This study has several important limitations. As we noted above, we used a different rural definition than the previous study by Rosenblatt et al. Although this limits the ability to compare our findings with those of the earlier study, we feel that the RUCA methodology is a much more robust and accurate estimation of rurality. In addition, there are several well-recognized limitations to AMA and AOA Masterfile data. The data are often inconsistently updated, so changes in physicians' locations may take several years to be captured in the data. The AOA data had a portion of missing data for osteopathic physicians whose professional employment status was unknown, and these physicians were excluded from the analysis. It is unknown how many of these missing physicians graduated during the study period, so it is difficult to estimate bias, but we believe it is minimal.
Perhaps the greatest drawback to these data is that they do not capture the most recent decade of physician workforce trends. The mid-1990s were a time when a high number and percentage of U.S. medical students were entering family medicine and, as a result, rural practice. During that time, the prominent role of primary care gatekeepers in the new managed care systems attracted medical students to the primary care specialties. Indeed, the increasing proportion of rural physicians beginning in 1993 that we saw in these data has not continued. The past 10 years have shown a dramatic and precipitous decline in the percentage of U.S. medical school graduates entering family medicine, with over half of current family medicine residency positions being filled by IMGs.12 The declining interest in primary care will have major impacts on rural areas, whose needs are often met by generalist physicians and which often cannot support any physician practice other than primary care.
As the IOM report emphasizes, rural health is critically dependent on both the supply and the quality of its rural workforce. Not only do rural areas require an adequate supply of physicians to ensure access to care, but the training of these physicians in information technology, quality improvement, and new models of care is vital to the future of rural health. Although this study cannot address the adequacy of training in these realms, future research should explore the extent to which rural physicians acquire these skills.
Current calls to expand medical school class sizes may help support the pipeline for rural physician training. However, if medical schools expand class sizes without explicitly emphasizing primary care or rural health, these expansions may result in more physicians choosing to practice in urban centers, worsening the rural–urban maldistribution.13 On the other hand, medical schools may choose to implement programs and curricula that have a demonstrated success in training rural physicians.14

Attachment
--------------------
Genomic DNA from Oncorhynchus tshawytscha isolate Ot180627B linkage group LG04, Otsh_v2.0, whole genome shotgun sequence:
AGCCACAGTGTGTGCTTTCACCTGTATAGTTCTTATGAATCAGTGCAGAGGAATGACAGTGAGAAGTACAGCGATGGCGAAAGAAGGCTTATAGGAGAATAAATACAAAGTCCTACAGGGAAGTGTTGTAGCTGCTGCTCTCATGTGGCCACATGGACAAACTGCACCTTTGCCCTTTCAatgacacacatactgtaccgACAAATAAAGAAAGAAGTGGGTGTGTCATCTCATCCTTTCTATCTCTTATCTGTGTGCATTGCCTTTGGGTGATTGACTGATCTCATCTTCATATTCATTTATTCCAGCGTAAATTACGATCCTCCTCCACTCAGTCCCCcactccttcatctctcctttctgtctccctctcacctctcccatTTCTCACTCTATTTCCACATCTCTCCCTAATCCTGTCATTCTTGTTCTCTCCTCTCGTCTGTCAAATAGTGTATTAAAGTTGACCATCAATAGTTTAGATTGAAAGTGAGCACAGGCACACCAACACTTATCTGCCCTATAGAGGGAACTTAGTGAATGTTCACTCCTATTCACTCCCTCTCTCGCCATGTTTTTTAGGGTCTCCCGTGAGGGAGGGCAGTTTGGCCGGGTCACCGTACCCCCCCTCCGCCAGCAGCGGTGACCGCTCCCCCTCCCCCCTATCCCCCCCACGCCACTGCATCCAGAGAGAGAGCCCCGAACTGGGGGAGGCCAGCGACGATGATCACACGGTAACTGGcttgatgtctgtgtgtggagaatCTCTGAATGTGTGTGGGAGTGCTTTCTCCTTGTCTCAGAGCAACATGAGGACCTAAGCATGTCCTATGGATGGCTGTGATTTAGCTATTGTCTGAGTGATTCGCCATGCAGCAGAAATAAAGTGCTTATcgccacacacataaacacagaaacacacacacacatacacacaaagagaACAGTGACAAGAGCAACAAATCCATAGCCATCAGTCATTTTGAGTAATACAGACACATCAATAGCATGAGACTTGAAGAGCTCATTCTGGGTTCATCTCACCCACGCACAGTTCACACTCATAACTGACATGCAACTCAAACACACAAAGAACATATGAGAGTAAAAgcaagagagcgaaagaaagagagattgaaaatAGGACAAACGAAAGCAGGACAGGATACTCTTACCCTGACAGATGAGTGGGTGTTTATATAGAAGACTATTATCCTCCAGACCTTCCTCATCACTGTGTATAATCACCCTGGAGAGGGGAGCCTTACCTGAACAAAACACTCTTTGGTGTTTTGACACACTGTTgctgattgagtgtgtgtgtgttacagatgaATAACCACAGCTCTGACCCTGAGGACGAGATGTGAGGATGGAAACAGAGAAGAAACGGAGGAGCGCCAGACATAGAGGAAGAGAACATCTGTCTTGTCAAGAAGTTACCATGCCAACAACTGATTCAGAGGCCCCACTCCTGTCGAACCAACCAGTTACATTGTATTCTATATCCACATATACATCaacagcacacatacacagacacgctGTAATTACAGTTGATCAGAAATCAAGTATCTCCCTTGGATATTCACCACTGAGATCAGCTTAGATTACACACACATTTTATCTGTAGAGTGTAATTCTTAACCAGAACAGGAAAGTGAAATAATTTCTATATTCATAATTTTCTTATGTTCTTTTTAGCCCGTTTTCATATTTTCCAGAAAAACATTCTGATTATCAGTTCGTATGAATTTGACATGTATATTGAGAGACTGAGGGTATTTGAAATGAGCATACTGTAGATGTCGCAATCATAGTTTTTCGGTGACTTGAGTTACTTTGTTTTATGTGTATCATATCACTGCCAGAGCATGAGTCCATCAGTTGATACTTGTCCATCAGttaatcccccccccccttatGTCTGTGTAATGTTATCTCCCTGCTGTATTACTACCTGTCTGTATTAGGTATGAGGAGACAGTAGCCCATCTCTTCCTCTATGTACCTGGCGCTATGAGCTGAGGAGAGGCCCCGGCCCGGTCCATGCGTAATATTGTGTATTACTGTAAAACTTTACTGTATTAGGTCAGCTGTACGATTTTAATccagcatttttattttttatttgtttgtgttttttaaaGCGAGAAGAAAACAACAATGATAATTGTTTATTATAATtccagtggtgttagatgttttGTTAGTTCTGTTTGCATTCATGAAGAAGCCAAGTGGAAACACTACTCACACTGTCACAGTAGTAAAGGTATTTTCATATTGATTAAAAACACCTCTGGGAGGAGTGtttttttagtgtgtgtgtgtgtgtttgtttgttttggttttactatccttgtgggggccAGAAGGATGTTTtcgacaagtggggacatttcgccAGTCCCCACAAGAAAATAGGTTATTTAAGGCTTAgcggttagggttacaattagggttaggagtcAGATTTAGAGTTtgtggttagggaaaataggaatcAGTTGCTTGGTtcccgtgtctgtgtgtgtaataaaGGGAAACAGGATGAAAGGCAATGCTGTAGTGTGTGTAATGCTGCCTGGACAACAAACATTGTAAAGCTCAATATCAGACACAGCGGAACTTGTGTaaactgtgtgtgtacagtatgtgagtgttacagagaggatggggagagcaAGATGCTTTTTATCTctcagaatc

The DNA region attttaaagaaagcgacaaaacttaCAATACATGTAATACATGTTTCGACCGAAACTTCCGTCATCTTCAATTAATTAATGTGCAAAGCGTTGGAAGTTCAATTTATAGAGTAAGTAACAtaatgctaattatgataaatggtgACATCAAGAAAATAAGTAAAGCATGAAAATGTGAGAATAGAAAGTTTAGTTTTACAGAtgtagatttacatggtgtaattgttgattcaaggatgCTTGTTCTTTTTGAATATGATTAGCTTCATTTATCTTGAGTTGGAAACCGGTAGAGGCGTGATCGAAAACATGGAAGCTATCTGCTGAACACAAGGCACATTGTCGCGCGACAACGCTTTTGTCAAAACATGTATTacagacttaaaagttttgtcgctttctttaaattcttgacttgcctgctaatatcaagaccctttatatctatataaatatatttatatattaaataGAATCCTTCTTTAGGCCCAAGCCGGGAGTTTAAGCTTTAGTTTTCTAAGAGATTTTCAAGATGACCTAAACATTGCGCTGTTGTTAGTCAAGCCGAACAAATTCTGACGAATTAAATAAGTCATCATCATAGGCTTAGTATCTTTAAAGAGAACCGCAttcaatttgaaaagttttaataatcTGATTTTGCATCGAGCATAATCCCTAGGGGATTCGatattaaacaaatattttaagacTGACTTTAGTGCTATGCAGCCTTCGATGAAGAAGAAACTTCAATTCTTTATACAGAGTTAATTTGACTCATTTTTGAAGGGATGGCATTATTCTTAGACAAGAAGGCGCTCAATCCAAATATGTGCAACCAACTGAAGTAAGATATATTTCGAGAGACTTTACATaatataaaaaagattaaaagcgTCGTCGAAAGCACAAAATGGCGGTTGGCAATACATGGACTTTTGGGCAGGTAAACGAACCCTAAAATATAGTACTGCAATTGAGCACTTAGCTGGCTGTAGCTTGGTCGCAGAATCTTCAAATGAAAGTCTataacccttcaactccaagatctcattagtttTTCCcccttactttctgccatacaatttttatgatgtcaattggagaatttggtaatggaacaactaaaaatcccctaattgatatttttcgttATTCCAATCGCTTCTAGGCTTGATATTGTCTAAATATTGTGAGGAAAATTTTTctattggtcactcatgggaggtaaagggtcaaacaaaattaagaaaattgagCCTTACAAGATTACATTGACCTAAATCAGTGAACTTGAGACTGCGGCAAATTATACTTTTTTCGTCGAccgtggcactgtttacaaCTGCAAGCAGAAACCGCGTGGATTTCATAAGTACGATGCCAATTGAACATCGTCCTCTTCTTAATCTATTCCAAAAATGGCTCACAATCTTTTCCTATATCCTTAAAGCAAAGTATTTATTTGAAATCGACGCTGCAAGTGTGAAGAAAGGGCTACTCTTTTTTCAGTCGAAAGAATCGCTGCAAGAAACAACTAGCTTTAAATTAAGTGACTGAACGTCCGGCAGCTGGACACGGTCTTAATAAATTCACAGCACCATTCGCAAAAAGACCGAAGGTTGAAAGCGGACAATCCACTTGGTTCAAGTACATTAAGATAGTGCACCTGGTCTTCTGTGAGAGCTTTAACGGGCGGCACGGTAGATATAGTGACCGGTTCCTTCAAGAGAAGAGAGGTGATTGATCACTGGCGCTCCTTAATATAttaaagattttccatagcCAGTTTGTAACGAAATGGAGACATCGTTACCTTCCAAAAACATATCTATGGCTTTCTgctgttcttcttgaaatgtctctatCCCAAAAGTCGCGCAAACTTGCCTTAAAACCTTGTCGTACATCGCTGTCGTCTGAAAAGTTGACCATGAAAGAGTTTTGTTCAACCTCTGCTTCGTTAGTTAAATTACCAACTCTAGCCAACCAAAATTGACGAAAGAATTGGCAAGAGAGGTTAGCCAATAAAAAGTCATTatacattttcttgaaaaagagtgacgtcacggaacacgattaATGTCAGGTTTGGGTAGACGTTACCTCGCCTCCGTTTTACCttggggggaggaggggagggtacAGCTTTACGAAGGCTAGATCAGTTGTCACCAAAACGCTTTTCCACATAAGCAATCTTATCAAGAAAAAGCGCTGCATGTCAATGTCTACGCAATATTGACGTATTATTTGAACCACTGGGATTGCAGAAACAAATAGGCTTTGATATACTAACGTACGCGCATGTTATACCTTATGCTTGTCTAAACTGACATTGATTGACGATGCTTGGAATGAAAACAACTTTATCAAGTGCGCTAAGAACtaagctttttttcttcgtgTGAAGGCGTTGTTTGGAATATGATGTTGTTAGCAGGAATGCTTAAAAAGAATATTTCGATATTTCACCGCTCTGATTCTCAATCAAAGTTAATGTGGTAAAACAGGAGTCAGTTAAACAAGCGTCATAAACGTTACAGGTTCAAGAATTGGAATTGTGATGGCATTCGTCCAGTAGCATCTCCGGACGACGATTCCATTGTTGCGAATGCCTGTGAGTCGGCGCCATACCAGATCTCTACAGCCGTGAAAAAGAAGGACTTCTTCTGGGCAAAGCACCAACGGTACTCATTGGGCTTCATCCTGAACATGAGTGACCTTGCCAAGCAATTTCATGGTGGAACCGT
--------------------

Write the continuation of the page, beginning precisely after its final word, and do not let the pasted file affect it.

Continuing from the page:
At the same time, there has been little discussion of the role of state legislatures in holding state-supported medical schools accountable for producing a substantial percentage of rural physicians. Federal rural health programs and Title VII-funded programs continue to support primary care and rural health training.15,16 Whereas these data show little significant change in the rural physician workforce, the effects of these policy changes will need to be closely monitored in coming years.
This study was funded by Health Resources and Services Administration, Office of Rural Health Policy, through HRSA Grant #6 UIC RH 00011-04.
This study was approved for an exemption by the University of Washington institutional review board.
An earlier version of this work was presented at the Academy Health annual research meeting, June 2006.
1 Institute of Medicine. Quality Through Collaboration: The Future of Rural Health. Washington, DC: National Academies Press; 2005.
2 Council on Graduate Medical Education. Physician Distribution and Health Care Challenges in Rural and Inner-City Areas. Washington, DC: Council on Graduate Medical Education; 1998.
3 Rosenblatt RA. A view from the periphery—Health care in rural America. N Engl J Med. 2004;351:1049–1051.
4 Doescher MP, Ellsbury KE, Hart LG. The distribution of rural female generalist physicians in the United States. J Rural Health. March 2000;16:111–118.
5 Ellsbury KE, Doescher MP, Hart LG. US medical schools and the rural family physician gender gap. Fam Med. 2000;32:331–337.
6 Rosenblatt RA, Whitcomb ME, Cullen TJ, Lishner DM, Hart LG. Which medical schools produce rural physicians? JAMA. 1992;268:1559–1565.
7 Rosenblatt RA, Whitcomb ME, Cullen TJ, Lishner DM, Hart LG. The effect of federal grants on medical schools' production of primary care physicians. Am J Public Health. 1993;83:322–328.
8 Morrill R, Cromartie J, Hart G. Metropolitan, urban, and rural commuting areas: Toward a better depiction of the U.S. settlement system. Urban Geogr. 1999;20:727–748.
9 Hart LG, Larson EH, Lishner DM. Rural definitions for health policy and research. Am J Public Health. 2005;95:1149–1155.
10 Rosenblatt RA, Hagopian A, Andrilla CH, Hart G Jr. Will rural family medicine residency training survive? Fam Med. 2006;38:706–711.
11 Kusmin L, ed. Rural America at a Glance, 2008 Edition. Economic Information Bulletin No. (EIB-40). Washington, DC: U.S. Department of Agriculture, Economic Research Service; October 2008.
12 Pugno PA, McGaha AL, Schmittling GT, Fetter GT Jr, Kahn NB Jr. Results of the 2006 National Resident Matching Program: Family medicine. Fam Med. 2006;38:637–646.
13 Grumbach K. Fighting hand to hand over physician workforce policy. Health Aff (Millwood). 2002;21:13–27.
14 Rabinowitz HK, Diamond JJ, Markham FW, Wortman JR. Medical school programs to increase the rural physician supply: A systematic review and projected impact of widespread replication. Acad Med. 2008;83:235–243.
15 Fryer GE Jr, Meyers DS, Krol DM, et al. The association of Title VII funding to departments of family medicine with choice of physician specialty and practice location. Fam Med. 2002;34:436–440.
16 Davis AK, Reynolds PP, Kahn NB, et al. Title VII and the development and promotion of national initiatives in training primary care clinicians in the United States. Acad Med. 2008;83:1021–1029.
© 2010 Association of American Medical Colleges
This article has been cited